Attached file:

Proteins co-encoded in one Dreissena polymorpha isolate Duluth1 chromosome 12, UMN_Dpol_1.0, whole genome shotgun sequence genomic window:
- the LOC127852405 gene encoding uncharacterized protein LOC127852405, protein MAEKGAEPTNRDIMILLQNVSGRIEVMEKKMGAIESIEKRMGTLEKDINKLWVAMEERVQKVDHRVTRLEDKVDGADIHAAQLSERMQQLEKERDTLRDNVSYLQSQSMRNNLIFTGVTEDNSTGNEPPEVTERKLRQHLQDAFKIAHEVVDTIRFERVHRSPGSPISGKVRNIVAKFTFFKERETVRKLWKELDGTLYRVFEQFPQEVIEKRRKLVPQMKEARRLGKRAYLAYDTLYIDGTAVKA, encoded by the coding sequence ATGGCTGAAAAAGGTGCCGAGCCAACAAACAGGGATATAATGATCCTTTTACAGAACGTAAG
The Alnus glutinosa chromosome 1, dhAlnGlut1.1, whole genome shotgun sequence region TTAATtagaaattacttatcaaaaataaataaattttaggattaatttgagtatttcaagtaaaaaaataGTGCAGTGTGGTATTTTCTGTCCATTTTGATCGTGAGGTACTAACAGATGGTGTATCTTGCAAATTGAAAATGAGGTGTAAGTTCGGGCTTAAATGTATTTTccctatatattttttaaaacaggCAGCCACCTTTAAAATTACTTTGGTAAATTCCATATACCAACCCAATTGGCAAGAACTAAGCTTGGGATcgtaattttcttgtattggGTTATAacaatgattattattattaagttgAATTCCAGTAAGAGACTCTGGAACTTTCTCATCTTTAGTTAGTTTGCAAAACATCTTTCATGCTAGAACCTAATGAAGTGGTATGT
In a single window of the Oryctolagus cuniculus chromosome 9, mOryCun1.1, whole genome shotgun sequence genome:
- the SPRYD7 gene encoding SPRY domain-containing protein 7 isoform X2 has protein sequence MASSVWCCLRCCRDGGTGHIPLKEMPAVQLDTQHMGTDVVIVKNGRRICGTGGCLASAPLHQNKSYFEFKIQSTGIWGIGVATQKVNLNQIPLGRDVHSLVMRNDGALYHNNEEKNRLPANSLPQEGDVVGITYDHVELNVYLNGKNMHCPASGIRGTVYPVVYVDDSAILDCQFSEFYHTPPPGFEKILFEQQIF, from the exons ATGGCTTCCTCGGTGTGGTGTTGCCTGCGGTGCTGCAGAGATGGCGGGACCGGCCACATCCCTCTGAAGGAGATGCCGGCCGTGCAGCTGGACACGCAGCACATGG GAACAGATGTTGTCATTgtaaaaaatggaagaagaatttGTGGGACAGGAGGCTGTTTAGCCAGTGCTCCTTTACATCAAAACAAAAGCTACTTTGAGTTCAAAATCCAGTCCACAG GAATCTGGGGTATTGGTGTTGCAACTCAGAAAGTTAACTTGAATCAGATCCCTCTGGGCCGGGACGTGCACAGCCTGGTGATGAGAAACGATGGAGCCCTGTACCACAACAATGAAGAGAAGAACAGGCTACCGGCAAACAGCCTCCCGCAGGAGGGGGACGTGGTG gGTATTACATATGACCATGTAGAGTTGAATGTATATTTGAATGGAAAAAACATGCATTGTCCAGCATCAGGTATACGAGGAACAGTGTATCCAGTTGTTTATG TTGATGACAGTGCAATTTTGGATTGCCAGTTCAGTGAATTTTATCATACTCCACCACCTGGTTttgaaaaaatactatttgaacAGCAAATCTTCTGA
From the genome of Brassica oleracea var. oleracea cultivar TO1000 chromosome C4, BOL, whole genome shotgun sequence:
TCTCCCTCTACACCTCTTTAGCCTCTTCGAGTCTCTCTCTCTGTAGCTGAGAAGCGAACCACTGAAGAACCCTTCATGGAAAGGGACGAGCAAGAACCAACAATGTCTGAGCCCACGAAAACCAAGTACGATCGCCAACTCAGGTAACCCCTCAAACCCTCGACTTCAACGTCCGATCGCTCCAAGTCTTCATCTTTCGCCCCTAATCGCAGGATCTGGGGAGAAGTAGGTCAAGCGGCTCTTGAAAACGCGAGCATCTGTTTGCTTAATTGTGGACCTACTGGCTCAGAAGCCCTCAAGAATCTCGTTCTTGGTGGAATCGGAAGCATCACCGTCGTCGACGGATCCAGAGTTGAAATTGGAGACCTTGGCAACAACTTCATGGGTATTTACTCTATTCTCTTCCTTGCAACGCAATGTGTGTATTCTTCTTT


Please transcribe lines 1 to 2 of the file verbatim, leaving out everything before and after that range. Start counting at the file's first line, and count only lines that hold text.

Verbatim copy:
Proteins co-encoded in one Dreissena polymorpha isolate Duluth1 chromosome 12, UMN_Dpol_1.0, whole genome shotgun sequence genomic window:
- the LOC127852405 gene encoding uncharacterized protein LOC127852405, protein MAEKGAEPTNRDIMILLQNVSGRIEVMEKKMGAIESIEKRMGTLEKDINKLWVAMEERVQKVDHRVTRLEDKVDGADIHAAQLSERMQQLEKERDTLRDNVSYLQSQSMRNNLIFTGVTEDNSTGNEPPEVTERKLRQHLQDAFKIAHEVVDTIRFERVHRSPGSPISGKVRNIVAKFTFFKERETVRKLWKELDGTLYRVFEQFPQEVIEKRRKLVPQMKEARRLGKRAYLAYDTLYIDGTAVKA, encoded by the coding sequence ATGGCTGAAAAAGGTGCCGAGCCAACAAACAGGGATATAATGATCCTTTTACAGAACGTAAG